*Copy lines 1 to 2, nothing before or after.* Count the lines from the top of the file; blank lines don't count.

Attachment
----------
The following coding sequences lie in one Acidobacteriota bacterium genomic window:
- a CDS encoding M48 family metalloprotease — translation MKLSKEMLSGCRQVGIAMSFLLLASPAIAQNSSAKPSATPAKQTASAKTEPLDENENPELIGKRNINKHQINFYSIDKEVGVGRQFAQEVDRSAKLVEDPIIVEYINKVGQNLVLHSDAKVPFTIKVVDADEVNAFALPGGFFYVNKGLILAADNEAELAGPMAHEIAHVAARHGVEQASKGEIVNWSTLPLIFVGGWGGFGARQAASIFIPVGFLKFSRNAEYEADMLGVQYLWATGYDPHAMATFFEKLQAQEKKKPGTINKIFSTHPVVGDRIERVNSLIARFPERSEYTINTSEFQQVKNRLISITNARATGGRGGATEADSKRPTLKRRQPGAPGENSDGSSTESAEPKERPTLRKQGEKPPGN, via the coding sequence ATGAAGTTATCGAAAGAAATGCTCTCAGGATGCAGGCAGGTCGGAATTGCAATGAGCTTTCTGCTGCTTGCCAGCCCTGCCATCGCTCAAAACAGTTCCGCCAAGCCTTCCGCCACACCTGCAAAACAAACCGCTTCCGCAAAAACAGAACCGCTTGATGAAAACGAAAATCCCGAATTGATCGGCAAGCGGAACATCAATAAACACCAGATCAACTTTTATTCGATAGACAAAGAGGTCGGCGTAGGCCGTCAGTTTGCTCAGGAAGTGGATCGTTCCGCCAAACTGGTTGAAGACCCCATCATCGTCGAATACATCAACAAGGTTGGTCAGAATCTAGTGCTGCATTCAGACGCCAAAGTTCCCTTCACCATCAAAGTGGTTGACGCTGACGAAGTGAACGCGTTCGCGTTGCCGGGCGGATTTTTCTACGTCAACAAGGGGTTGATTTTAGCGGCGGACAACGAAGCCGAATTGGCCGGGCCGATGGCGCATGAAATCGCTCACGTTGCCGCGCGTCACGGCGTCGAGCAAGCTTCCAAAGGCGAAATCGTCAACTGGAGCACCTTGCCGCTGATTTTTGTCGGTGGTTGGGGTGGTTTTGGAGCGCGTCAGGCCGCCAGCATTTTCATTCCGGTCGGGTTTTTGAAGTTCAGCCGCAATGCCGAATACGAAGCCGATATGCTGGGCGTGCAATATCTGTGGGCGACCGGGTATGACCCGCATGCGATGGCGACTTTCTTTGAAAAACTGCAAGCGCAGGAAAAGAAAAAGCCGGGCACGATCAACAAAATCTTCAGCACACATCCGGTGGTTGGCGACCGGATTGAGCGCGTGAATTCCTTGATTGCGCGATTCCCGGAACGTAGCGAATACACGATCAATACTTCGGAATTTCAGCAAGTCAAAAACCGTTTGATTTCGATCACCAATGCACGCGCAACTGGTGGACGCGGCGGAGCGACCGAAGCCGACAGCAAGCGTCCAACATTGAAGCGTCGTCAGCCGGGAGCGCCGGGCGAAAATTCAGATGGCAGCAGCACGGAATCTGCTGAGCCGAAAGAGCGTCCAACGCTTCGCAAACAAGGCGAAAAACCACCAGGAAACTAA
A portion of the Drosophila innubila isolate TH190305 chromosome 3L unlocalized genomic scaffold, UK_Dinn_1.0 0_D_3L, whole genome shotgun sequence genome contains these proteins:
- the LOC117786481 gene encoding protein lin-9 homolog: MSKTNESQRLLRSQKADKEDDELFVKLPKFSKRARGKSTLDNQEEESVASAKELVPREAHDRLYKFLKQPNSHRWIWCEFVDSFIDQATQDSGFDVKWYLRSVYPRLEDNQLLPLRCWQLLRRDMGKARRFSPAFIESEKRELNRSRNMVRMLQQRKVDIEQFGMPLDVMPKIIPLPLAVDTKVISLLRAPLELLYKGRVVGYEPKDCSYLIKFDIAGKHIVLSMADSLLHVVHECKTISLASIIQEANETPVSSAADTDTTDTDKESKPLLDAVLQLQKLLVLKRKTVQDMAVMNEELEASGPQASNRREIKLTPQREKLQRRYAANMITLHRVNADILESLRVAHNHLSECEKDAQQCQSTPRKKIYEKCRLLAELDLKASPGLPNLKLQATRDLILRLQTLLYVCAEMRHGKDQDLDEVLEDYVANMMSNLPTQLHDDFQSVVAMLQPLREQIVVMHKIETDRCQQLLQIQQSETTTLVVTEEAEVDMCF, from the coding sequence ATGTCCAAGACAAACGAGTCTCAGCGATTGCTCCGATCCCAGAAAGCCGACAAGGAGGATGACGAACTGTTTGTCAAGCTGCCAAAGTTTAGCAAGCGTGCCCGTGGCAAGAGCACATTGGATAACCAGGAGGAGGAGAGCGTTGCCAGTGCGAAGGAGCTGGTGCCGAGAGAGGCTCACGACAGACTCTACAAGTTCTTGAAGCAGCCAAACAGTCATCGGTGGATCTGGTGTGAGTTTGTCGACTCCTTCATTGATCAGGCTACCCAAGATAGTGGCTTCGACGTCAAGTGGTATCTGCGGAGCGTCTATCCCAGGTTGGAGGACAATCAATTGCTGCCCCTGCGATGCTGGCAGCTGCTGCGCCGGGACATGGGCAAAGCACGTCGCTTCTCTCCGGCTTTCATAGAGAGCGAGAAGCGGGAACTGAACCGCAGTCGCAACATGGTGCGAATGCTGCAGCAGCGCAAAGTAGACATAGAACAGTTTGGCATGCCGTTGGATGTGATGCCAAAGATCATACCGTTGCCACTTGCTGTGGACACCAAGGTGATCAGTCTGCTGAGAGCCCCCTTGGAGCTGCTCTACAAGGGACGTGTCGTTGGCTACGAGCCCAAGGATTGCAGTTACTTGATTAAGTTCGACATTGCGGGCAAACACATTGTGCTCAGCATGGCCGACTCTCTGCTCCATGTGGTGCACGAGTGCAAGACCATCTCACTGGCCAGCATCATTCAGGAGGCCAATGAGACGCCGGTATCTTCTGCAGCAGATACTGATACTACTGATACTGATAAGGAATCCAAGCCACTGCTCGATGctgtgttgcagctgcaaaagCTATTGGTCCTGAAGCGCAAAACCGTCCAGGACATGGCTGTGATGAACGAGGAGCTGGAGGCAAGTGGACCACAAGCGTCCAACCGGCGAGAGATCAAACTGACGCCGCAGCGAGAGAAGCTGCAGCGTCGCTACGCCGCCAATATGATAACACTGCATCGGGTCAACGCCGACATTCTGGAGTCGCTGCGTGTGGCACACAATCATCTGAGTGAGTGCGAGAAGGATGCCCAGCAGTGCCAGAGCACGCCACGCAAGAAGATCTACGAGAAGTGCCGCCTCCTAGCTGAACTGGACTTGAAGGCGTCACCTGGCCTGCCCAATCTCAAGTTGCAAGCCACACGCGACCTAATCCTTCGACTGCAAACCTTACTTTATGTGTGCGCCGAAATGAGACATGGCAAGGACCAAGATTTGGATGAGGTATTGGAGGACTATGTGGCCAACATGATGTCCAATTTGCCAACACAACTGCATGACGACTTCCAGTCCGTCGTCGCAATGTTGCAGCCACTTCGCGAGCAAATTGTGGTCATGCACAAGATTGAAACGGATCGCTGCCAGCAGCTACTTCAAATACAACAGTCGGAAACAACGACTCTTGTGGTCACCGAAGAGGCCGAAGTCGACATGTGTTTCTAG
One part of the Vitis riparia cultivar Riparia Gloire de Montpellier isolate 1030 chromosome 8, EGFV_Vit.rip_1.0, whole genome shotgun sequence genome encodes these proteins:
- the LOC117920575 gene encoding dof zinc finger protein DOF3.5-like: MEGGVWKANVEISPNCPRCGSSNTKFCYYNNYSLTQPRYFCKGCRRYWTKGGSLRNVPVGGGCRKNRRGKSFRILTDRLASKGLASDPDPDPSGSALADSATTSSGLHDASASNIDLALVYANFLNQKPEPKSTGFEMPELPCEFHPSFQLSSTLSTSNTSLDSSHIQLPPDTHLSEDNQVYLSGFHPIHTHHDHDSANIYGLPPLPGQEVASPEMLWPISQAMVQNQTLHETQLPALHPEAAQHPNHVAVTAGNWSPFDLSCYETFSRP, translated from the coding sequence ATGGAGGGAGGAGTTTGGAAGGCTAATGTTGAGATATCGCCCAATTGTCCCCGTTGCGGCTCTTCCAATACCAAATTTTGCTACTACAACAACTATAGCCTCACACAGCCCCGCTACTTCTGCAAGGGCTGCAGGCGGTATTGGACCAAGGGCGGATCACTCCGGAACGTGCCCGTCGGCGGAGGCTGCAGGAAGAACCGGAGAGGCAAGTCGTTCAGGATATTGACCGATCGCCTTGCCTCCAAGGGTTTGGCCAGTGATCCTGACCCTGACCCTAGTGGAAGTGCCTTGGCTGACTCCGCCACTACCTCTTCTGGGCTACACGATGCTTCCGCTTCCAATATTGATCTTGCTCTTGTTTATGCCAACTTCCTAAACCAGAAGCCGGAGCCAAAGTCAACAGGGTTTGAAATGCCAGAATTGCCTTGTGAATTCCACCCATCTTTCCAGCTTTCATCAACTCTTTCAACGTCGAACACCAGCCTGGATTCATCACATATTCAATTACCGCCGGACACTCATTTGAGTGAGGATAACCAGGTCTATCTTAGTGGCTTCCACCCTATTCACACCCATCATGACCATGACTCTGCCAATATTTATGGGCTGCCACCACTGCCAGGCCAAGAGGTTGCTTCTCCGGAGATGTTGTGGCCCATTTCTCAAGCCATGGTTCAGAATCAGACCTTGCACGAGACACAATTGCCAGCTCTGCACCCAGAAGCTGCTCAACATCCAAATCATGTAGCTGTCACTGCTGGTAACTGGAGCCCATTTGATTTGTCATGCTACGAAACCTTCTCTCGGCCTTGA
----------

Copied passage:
The following coding sequences lie in one Acidobacteriota bacterium genomic window:
- a CDS encoding M48 family metalloprotease — translation MKLSKEMLSGCRQVGIAMSFLLLASPAIAQNSSAKPSATPAKQTASAKTEPLDENENPELIGKRNINKHQINFYSIDKEVGVGRQFAQEVDRSAKLVEDPIIVEYINKVGQNLVLHSDAKVPFTIKVVDADEVNAFALPGGFFYVNKGLILAADNEAELAGPMAHEIAHVAARHGVEQASKGEIVNWSTLPLIFVGGWGGFGARQAASIFIPVGFLKFSRNAEYEADMLGVQYLWATGYDPHAMATFFEKLQAQEKKKPGTINKIFSTHPVVGDRIERVNSLIARFPERSEYTINTSEFQQVKNRLISITNARATGGRGGATEADSKRPTLKRRQPGAPGENSDGSSTESAEPKERPTLRKQGEKPPGN, via the coding sequence ATGAAGTTATCGAAAGAAATGCTCTCAGGATGCAGGCAGGTCGGAATTGCAATGAGCTTTCTGCTGCTTGCCAGCCCTGCCATCGCTCAAAACAGTTCCGCCAAGCCTTCCGCCACACCTGCAAAACAAACCGCTTCCGCAAAAACAGAACCGCTTGATGAAAACGAAAATCCCGAATTGATCGGCAAGCGGAACATCAATAAACACCAGATCAACTTTTATTCGATAGACAAAGAGGTCGGCGTAGGCCGTCAGTTTGCTCAGGAAGTGGATCGTTCCGCCAAACTGGTTGAAGACCCCATCATCGTCGAATACATCAACAAGGTTGGTCAGAATCTAGTGCTGCATTCAGACGCCAAAGTTCCCTTCACCATCAAAGTGGTTGACGCTGACGAAGTGAACGCGTTCGCGTTGCCGGGCGGATTTTTCTACGTCAACAAGGGGTTGATTTTAGCGGCGGACAACGAAGCCGAATTGGCCGGGCCGATGGCGCATGAAATCGCTCACGTTGCCGCGCGTCACGGCGTCGAGCAAGCTTCCAAAGGCGAAATCGTCAACTGGAGCACCTTGCCGCTGATTTTTGTCGGTGGTTGGGGTGGTTTTGGAGCGCGTCAGGCCGCCAGCATTTTCATTCCGGTCGGGTTTTTGAAGTTCAGCCGCAATGCCGAATACGAAGCCGATATGCTGGGCGTGCAATATCTGTGGGCGACCGGGTATGACCCGCATGCGATGGCGACTTTCTTTGAAAAACTGCAAGCGCAGGAAAAGAAAAAGCCGGGCACGATCAACAAAATCTTCAGCACACATCCGGTGGTTGGCGACCGGATTGAGCGCGTGAATTCCTTGATTGCGCGATTCCCGGAACGTAGCGAATACACGATCAATACTTCGGAATTTCAGCAAGTCAAAAACCGTTTGATTTCGATCACCAATGCACGCGCAACTGGTGGACGCGGCGGAGCGACCGAAGCCGACAGCAAGCGTCCAACATTGAAGCGTCGTCAGCCGGGAGCGCCGGGCGAAAATTCAGATGGCAGCAGCACGGAATCTGCTGAGCCGAAAGAGCGTCCAACGCTTCGCAAACAAGGCGAAAAACCACCAGGAAACTAA